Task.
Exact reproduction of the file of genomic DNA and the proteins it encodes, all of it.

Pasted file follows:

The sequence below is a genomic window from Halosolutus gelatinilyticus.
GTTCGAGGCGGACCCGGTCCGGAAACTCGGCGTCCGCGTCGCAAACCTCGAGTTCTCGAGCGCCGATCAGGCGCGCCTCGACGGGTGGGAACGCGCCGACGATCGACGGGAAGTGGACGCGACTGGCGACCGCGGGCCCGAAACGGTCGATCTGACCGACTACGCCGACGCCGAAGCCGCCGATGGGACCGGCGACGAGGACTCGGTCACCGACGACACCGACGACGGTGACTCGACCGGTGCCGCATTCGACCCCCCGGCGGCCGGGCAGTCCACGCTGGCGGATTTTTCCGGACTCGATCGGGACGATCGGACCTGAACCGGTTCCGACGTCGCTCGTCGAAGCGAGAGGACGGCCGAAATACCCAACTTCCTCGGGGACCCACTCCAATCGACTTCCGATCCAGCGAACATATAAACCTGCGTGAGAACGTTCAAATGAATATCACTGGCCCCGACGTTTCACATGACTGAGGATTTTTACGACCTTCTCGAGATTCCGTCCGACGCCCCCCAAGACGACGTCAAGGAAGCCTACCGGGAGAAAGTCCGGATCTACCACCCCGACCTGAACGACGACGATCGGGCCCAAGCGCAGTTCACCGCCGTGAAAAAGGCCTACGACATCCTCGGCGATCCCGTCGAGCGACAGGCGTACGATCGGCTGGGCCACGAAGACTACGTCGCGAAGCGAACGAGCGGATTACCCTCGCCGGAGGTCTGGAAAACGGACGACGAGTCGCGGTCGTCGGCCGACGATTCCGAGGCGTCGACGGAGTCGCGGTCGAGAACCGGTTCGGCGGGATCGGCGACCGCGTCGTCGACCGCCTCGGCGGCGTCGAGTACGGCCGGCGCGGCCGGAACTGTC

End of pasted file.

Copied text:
The sequence below is a genomic window from Halosolutus gelatinilyticus.
GTTCGAGGCGGACCCGGTCCGGAAACTCGGCGTCCGCGTCGCAAACCTCGAGTTCTCGAGCGCCGATCAGGCGCGCCTCGACGGGTGGGAACGCGCCGACGATCGACGGGAAGTGGACGCGACTGGCGACCGCGGGCCCGAAACGGTCGATCTGACCGACTACGCCGACGCCGAAGCCGCCGATGGGACCGGCGACGAGGACTCGGTCACCGACGACACCGACGACGGTGACTCGACCGGTGCCGCATTCGACCCCCCGGCGGCCGGGCAGTCCACGCTGGCGGATTTTTCCGGACTCGATCGGGACGATCGGACCTGAACCGGTTCCGACGTCGCTCGTCGAAGCGAGAGGACGGCCGAAATACCCAACTTCCTCGGGGACCCACTCCAATCGACTTCCGATCCAGCGAACATATAAACCTGCGTGAGAACGTTCAAATGAATATCACTGGCCCCGACGTTTCACATGACTGAGGATTTTTACGACCTTCTCGAGATTCCGTCCGACGCCCCCCAAGACGACGTCAAGGAAGCCTACCGGGAGAAAGTCCGGATCTACCACCCCGACCTGAACGACGACGATCGGGCCCAAGCGCAGTTCACCGCCGTGAAAAAGGCCTACGACATCCTCGGCGATCCCGTCGAGCGACAGGCGTACGATCGGCTGGGCCACGAAGACTACGTCGCGAAGCGAACGAGCGGATTACCCTCGCCGGAGGTCTGGAAAACGGACGACGAGTCGCGGTCGTCGGCCGACGATTCCGAGGCGTCGACGGAGTCGCGGTCGAGAACCGGTTCGGCGGGATCGGCGACCGCGTCGTCGACCGCCTCGGCGGCGTCGAGTACGGCCGGCGCGGCCGGAACTGTC